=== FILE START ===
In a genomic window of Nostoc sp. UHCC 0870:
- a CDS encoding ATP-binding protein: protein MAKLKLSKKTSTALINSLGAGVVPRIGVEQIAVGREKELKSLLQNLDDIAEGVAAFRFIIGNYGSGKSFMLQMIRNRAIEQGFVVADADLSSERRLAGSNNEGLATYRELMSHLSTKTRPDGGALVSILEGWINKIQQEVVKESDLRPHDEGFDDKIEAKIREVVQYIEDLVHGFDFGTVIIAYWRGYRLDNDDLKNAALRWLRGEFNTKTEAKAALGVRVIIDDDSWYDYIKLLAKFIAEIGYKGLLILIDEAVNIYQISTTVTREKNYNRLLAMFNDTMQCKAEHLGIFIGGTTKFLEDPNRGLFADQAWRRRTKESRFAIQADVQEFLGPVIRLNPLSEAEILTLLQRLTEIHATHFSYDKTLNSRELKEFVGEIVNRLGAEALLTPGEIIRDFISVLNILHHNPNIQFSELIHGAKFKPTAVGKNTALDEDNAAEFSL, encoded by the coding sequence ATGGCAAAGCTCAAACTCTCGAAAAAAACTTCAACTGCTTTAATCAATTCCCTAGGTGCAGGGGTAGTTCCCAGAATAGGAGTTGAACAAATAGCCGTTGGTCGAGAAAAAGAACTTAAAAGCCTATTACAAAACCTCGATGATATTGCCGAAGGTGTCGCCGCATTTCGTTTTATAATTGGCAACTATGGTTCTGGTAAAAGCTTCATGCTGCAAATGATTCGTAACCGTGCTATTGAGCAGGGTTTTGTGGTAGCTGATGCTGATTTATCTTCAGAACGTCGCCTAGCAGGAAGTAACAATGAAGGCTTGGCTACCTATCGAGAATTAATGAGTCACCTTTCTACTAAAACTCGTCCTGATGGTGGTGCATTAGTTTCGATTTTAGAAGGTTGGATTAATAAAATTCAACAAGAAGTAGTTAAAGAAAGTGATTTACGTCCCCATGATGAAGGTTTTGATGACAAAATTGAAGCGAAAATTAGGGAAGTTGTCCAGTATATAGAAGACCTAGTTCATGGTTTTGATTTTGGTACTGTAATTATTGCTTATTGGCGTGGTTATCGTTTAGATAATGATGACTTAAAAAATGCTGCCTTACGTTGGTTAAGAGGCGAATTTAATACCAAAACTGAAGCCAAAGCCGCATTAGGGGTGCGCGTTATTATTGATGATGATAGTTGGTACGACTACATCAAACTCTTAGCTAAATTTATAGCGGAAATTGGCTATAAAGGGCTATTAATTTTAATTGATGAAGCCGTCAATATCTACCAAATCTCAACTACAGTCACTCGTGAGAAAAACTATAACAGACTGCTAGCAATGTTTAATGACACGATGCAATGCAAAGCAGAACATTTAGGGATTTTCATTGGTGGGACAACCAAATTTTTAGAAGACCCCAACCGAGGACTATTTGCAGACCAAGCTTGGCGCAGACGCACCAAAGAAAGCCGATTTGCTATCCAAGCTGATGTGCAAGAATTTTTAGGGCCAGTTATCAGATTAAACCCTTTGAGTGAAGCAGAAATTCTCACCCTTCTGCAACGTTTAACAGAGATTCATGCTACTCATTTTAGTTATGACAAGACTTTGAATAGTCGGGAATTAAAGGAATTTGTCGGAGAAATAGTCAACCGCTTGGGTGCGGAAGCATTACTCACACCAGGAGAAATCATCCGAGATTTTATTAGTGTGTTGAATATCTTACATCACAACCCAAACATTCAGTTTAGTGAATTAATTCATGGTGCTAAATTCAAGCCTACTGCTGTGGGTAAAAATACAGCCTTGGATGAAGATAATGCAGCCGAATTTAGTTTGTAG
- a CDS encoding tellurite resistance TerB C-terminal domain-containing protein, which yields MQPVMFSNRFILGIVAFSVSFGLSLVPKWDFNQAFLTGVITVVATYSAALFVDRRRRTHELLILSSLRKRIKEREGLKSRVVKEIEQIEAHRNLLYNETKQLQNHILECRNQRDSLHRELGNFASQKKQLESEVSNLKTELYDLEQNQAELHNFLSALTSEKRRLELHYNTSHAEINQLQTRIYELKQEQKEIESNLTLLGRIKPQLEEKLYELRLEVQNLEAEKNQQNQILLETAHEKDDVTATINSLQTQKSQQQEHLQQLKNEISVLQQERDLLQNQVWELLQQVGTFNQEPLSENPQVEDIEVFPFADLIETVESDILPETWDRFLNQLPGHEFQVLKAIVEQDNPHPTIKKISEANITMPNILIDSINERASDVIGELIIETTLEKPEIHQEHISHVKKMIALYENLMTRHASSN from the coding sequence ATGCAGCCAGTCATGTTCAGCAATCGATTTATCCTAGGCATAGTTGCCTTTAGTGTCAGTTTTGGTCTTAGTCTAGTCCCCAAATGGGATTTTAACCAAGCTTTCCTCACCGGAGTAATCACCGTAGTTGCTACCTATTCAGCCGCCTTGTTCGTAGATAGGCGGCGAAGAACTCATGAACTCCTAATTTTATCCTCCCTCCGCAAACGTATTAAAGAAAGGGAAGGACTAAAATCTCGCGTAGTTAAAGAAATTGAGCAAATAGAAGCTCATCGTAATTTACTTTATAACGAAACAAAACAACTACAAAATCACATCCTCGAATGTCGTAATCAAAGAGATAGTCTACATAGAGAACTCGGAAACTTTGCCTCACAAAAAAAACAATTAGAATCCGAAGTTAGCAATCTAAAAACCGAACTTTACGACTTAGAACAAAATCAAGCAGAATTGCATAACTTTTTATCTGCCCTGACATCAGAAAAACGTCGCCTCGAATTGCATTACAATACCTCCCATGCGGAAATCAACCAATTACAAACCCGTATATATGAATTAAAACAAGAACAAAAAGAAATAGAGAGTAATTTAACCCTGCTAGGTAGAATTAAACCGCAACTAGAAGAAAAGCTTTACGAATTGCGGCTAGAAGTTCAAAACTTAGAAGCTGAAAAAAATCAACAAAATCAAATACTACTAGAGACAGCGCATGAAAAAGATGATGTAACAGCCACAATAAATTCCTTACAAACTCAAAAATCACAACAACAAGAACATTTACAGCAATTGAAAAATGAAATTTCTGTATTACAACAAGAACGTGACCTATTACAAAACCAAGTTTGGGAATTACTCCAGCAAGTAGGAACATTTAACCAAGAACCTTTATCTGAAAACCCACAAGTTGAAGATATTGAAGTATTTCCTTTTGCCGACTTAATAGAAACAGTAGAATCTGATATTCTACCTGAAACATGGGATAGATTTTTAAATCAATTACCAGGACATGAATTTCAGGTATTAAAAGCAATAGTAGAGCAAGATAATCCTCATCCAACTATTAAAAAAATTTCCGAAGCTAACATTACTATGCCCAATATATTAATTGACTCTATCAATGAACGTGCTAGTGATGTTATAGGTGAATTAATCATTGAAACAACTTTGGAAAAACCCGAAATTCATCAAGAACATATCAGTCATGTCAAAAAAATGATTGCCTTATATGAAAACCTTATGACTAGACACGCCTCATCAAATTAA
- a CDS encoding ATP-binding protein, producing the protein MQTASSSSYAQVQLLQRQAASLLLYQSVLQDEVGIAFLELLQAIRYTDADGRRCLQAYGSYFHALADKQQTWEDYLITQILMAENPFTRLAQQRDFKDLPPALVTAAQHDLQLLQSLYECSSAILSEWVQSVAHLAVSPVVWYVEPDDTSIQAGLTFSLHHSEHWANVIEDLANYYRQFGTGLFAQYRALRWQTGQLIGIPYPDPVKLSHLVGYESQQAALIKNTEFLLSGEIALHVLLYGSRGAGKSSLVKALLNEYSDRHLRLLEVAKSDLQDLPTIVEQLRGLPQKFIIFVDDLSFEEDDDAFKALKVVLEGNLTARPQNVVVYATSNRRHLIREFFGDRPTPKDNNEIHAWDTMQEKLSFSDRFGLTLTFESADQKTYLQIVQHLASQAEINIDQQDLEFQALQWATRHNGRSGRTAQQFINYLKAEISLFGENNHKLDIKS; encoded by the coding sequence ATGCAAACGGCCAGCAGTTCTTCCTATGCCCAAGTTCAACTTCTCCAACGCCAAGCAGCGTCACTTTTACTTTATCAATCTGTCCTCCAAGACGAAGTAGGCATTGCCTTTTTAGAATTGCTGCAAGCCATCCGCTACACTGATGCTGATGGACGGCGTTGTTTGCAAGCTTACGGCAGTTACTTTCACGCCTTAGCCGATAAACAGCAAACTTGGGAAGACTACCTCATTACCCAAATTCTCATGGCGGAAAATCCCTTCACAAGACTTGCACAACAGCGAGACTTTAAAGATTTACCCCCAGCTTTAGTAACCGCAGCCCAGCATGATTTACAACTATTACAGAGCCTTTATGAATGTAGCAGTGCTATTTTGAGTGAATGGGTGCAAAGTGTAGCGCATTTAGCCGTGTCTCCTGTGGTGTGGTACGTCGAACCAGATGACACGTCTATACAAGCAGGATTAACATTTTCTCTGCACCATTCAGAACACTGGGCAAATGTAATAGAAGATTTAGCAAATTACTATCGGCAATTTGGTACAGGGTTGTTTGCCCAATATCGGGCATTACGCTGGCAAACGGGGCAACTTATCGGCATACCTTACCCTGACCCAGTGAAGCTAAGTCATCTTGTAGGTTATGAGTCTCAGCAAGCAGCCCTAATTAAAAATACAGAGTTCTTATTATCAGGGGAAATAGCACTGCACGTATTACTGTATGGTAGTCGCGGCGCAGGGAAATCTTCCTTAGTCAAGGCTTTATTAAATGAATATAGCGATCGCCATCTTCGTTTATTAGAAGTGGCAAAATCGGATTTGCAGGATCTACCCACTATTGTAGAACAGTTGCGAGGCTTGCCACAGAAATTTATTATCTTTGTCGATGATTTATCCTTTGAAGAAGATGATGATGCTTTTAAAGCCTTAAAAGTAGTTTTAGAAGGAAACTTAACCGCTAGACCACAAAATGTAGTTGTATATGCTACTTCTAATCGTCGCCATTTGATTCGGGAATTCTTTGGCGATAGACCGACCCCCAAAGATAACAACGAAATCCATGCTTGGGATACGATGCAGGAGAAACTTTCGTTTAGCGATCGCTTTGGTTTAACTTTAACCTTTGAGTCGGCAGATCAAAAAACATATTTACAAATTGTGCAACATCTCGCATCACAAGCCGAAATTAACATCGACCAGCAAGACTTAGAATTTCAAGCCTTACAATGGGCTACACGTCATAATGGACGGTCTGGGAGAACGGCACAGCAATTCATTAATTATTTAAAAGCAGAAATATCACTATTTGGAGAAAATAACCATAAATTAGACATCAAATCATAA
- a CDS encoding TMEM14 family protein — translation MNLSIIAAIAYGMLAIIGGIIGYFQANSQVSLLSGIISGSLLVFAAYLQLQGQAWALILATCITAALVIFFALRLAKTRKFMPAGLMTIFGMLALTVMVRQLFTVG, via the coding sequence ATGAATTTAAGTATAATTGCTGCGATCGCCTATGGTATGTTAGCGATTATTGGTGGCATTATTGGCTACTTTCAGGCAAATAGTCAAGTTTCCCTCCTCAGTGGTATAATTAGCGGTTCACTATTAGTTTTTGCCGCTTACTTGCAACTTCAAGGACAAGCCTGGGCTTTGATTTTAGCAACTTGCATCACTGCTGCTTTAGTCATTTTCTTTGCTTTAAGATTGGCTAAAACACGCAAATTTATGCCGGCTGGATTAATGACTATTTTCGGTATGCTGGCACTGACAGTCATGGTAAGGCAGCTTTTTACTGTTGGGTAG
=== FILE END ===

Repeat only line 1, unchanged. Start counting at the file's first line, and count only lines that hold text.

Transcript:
In a genomic window of Nostoc sp. UHCC 0870: